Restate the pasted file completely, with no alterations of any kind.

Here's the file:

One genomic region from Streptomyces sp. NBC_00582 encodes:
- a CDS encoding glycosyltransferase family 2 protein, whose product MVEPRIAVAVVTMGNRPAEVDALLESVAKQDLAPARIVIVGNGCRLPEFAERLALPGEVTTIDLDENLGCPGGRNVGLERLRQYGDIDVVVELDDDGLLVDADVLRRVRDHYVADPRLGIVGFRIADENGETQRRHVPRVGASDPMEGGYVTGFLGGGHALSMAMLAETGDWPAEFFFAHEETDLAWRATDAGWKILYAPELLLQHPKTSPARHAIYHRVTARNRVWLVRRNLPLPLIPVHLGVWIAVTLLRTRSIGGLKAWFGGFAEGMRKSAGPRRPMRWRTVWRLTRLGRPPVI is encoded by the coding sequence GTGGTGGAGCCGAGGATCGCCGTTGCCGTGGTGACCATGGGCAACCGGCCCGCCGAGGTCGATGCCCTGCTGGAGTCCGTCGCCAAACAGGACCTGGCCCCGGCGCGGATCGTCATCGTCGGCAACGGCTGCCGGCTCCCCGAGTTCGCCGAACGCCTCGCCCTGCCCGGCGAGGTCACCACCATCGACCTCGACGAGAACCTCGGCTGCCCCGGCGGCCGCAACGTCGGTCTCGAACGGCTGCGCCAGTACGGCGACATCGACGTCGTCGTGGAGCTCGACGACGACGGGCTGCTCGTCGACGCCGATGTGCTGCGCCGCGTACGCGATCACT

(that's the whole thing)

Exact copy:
One genomic region from Streptomyces sp. NBC_00582 encodes:
- a CDS encoding glycosyltransferase family 2 protein, whose product MVEPRIAVAVVTMGNRPAEVDALLESVAKQDLAPARIVIVGNGCRLPEFAERLALPGEVTTIDLDENLGCPGGRNVGLERLRQYGDIDVVVELDDDGLLVDADVLRRVRDHYVADPRLGIVGFRIADENGETQRRHVPRVGASDPMEGGYVTGFLGGGHALSMAMLAETGDWPAEFFFAHEETDLAWRATDAGWKILYAPELLLQHPKTSPARHAIYHRVTARNRVWLVRRNLPLPLIPVHLGVWIAVTLLRTRSIGGLKAWFGGFAEGMRKSAGPRRPMRWRTVWRLTRLGRPPVI is encoded by the coding sequence GTGGTGGAGCCGAGGATCGCCGTTGCCGTGGTGACCATGGGCAACCGGCCCGCCGAGGTCGATGCCCTGCTGGAGTCCGTCGCCAAACAGGACCTGGCCCCGGCGCGGATCGTCATCGTCGGCAACGGCTGCCGGCTCCCCGAGTTCGCCGAACGCCTCGCCCTGCCCGGCGAGGTCACCACCATCGACCTCGACGAGAACCTCGGCTGCCCCGGCGGCCGCAACGTCGGTCTCGAACGGCTGCGCCAGTACGGCGACATCGACGTCGTCGTGGAGCTCGACGACGACGGGCTGCTCGTCGACGCCGATGTGCTGCGCCGCGTACGCGATCACT